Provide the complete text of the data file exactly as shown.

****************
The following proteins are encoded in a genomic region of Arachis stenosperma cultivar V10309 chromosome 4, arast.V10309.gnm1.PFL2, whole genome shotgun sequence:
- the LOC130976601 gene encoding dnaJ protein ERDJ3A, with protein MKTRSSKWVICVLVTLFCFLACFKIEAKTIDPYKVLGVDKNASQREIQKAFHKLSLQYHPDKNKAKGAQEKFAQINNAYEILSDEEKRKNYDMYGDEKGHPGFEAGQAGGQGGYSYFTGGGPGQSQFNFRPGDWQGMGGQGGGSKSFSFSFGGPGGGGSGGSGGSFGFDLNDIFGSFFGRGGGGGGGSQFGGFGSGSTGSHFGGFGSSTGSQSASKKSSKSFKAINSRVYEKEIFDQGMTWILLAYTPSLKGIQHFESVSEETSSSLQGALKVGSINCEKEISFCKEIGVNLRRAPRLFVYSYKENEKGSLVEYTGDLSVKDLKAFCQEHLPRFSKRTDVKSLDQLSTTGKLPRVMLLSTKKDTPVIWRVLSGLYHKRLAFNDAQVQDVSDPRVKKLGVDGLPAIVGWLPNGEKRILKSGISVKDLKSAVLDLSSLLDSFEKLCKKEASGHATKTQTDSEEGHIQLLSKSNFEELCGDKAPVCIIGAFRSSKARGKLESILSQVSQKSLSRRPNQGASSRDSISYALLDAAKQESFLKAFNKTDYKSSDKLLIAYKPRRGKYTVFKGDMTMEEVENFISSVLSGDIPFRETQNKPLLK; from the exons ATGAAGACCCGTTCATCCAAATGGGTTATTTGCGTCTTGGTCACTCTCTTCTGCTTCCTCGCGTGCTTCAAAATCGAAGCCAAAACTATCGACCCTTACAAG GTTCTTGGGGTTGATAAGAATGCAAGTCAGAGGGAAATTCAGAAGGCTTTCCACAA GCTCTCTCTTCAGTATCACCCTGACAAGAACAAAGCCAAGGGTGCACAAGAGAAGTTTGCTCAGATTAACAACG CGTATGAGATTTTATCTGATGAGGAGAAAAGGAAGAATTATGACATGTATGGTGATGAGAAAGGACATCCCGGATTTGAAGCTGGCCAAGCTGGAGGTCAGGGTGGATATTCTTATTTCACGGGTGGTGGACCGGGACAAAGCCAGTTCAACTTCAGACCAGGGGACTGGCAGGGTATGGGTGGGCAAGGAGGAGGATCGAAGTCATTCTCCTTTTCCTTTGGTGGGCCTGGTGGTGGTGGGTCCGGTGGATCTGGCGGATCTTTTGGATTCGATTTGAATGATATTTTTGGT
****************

The following proteins are encoded in a genomic region of Arachis stenosperma cultivar V10309 chromosome 4, arast.V10309.gnm1.PFL2, whole genome shotgun sequence:
- the LOC130976601 gene encoding dnaJ protein ERDJ3A, with protein MKTRSSKWVICVLVTLFCFLACFKIEAKTIDPYKVLGVDKNASQREIQKAFHKLSLQYHPDKNKAKGAQEKFAQINNAYEILSDEEKRKNYDMYGDEKGHPGFEAGQAGGQGGYSYFTGGGPGQSQFNFRPGDWQGMGGQGGGSKSFSFSFGGPGGGGSGGSGGSFGFDLNDIFGSFFGRGGGGGGGSQFGGFGSGSTGSHFGGFGSSTGSQSASKKSSKSFKAINSRVYEKEIFDQGMTWILLAYTPSLKGIQHFESVSEETSSSLQGALKVGSINCEKEISFCKEIGVNLRRAPRLFVYSYKENEKGSLVEYTGDLSVKDLKAFCQEHLPRFSKRTDVKSLDQLSTTGKLPRVMLLSTKKDTPVIWRVLSGLYHKRLAFNDAQVQDVSDPRVKKLGVDGLPAIVGWLPNGEKRILKSGISVKDLKSAVLDLSSLLDSFEKLCKKEASGHATKTQTDSEEGHIQLLSKSNFEELCGDKAPVCIIGAFRSSKARGKLESILSQVSQKSLSRRPNQGASSRDSISYALLDAAKQESFLKAFNKTDYKSSDKLLIAYKPRRGKYTVFKGDMTMEEVENFISSVLSGDIPFRETQNKPLLK; from the exons ATGAAGACCCGTTCATCCAAATGGGTTATTTGCGTCTTGGTCACTCTCTTCTGCTTCCTCGCGTGCTTCAAAATCGAAGCCAAAACTATCGACCCTTACAAG GTTCTTGGGGTTGATAAGAATGCAAGTCAGAGGGAAATTCAGAAGGCTTTCCACAA GCTCTCTCTTCAGTATCACCCTGACAAGAACAAAGCCAAGGGTGCACAAGAGAAGTTTGCTCAGATTAACAACG CGTATGAGATTTTATCTGATGAGGAGAAAAGGAAGAATTATGACATGTATGGTGATGAGAAAGGACATCCCGGATTTGAAGCTGGCCAAGCTGGAGGTCAGGGTGGATATTCTTATTTCACGGGTGGTGGACCGGGACAAAGCCAGTTCAACTTCAGACCAGGGGACTGGCAGGGTATGGGTGGGCAAGGAGGAGGATCGAAGTCATTCTCCTTTTCCTTTGGTGGGCCTGGTGGTGGTGGGTCCGGTGGATCTGGCGGATCTTTTGGATTCGATTTGAATGATATTTTTGGT